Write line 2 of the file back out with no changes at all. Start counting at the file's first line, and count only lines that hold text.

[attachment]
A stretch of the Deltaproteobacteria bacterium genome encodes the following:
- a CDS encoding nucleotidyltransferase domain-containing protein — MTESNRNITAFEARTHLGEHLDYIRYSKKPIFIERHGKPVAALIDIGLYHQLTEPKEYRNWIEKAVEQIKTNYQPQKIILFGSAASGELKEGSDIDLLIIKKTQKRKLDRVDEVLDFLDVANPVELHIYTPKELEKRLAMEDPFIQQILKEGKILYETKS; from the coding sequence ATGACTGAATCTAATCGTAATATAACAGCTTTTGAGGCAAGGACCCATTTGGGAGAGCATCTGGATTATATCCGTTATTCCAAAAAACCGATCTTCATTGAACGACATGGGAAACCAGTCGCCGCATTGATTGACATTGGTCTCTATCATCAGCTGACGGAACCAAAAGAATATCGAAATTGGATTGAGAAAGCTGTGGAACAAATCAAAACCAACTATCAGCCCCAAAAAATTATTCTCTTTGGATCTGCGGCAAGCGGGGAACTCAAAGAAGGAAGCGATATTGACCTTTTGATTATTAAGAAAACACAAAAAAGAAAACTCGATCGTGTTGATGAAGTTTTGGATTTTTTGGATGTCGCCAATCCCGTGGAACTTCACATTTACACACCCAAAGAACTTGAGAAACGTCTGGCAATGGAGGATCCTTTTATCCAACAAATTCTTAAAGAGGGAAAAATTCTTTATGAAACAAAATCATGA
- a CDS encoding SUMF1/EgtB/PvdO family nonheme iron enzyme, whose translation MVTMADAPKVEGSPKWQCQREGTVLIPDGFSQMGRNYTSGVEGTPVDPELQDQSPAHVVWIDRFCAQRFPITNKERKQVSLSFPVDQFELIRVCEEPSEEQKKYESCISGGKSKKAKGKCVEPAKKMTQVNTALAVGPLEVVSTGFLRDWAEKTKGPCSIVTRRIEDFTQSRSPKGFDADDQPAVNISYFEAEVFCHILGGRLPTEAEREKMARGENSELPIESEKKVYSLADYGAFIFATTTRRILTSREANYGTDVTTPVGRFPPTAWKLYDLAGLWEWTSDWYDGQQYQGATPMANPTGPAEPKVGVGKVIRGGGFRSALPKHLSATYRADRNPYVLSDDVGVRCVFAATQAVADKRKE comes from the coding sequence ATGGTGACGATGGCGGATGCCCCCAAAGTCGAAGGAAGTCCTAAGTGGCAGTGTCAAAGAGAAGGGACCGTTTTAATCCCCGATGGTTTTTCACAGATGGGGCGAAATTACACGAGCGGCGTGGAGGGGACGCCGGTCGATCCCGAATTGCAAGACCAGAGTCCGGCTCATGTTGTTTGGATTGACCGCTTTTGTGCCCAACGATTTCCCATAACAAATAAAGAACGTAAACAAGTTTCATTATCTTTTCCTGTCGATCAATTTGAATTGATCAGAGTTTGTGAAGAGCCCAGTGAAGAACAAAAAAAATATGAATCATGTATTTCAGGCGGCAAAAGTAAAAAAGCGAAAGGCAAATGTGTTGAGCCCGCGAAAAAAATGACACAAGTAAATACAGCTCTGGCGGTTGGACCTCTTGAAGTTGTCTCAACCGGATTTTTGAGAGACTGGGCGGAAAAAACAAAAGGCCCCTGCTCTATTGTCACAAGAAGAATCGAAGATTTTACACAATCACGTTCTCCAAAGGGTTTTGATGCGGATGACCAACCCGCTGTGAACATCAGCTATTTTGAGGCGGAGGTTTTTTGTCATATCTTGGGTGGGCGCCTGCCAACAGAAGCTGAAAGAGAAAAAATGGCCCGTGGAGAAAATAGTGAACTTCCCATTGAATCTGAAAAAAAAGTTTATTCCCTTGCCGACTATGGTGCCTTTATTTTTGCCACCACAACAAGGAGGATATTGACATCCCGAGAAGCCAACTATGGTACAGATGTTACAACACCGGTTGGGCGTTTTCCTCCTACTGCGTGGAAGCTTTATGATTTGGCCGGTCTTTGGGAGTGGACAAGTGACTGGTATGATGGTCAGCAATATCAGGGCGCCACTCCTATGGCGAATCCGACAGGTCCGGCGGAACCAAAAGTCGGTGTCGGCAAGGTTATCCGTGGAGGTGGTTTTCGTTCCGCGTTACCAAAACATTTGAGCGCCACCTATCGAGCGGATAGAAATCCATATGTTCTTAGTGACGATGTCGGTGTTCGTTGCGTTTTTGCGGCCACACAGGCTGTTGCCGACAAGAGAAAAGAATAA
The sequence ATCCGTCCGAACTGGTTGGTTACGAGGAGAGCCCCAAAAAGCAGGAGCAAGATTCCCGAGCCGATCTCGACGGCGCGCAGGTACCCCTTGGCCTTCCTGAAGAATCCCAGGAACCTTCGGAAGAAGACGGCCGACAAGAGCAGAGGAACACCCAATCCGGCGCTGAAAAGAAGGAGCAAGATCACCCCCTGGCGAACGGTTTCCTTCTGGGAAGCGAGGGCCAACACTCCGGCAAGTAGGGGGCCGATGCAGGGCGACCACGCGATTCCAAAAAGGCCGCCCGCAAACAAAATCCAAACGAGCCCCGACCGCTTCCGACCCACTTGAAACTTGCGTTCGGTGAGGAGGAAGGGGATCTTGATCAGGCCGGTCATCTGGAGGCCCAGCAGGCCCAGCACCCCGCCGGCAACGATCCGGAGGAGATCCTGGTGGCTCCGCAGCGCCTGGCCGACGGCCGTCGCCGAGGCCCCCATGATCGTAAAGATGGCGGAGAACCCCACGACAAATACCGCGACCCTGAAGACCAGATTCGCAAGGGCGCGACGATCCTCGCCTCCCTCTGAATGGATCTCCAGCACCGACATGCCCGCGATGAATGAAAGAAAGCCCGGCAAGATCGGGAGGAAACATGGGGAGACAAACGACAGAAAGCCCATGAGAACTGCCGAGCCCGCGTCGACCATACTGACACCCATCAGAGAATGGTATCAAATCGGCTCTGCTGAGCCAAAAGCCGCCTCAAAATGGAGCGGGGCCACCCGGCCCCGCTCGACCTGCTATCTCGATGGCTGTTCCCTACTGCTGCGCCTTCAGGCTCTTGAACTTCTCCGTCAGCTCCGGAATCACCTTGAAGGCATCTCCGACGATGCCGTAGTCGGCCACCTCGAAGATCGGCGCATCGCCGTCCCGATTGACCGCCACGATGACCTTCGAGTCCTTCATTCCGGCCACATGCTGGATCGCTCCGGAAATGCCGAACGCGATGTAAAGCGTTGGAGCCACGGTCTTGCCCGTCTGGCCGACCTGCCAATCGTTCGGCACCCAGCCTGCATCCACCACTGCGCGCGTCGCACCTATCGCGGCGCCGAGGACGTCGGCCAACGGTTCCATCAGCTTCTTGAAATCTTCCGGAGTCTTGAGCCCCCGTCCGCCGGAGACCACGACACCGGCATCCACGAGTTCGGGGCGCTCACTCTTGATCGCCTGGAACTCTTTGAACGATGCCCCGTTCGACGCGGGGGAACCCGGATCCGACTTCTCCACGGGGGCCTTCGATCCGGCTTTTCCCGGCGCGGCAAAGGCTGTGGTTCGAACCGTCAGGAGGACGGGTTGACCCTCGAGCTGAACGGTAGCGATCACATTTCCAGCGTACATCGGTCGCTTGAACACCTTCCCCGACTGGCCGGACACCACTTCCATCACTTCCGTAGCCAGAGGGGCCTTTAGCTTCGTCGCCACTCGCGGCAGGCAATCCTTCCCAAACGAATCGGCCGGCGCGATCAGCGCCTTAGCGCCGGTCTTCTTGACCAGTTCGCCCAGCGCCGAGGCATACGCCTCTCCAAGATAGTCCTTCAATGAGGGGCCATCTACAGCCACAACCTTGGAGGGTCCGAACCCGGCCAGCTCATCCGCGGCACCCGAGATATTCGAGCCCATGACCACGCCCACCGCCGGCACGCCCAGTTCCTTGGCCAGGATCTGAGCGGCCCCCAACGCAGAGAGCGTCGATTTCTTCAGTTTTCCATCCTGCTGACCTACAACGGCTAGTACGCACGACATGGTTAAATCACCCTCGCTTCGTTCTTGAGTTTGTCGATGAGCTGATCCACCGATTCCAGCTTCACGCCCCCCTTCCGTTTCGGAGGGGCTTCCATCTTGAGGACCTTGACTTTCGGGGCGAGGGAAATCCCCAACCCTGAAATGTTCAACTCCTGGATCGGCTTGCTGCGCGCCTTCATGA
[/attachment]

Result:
- a CDS encoding nucleotidyltransferase domain-containing protein — MTESNRNITAFEARTHLGEHLDYIRYSKKPIFIERHGKPVAALIDIGLYHQLTEPKEYRNWIEKAVEQIKTNYQPQKIILFGSAASGELKEGSDIDLLIIKKTQKRKLDRVDEVLDFLDVANPVELHIYTPKELEKRLAMEDPFIQQILKEGKILYETKS; from the coding sequence ATGACTGAATCTAATCGTAATATAACAGCTTTTGAGGCAAGGACCCATTTGGGAGAGCATCTGGATTATATCCGTTATTCCAAAAAACCGATCTTCATTGAACGACATGGGAAACCAGTCGCCGCATTGATTGACATTGGTCTCTATCATCAGCTGACGGAACCAAAAGAATATCGAAATTGGATTGAGAAAGCTGTGGAACAAATCAAAACCAACTATCAGCCCCAAAAAATTATTCTCTTTGGATCTGCGGCAAGCGGGGAACTCAAAGAAGGAAGCGATATTGACCTTTTGATTATTAAGAAAACACAAAAAAGAAAACTCGATCGTGTTGATGAAGTTTTGGATTTTTTGGATGTCGCCAATCCCGTGGAACTTCACATTTACACACCCAAAGAACTTGAGAAACGTCTGGCAATGGAGGATCCTTTTATCCAACAAATTCTTAAAGAGGGAAAAATTCTTTATGAAACAAAATCATGA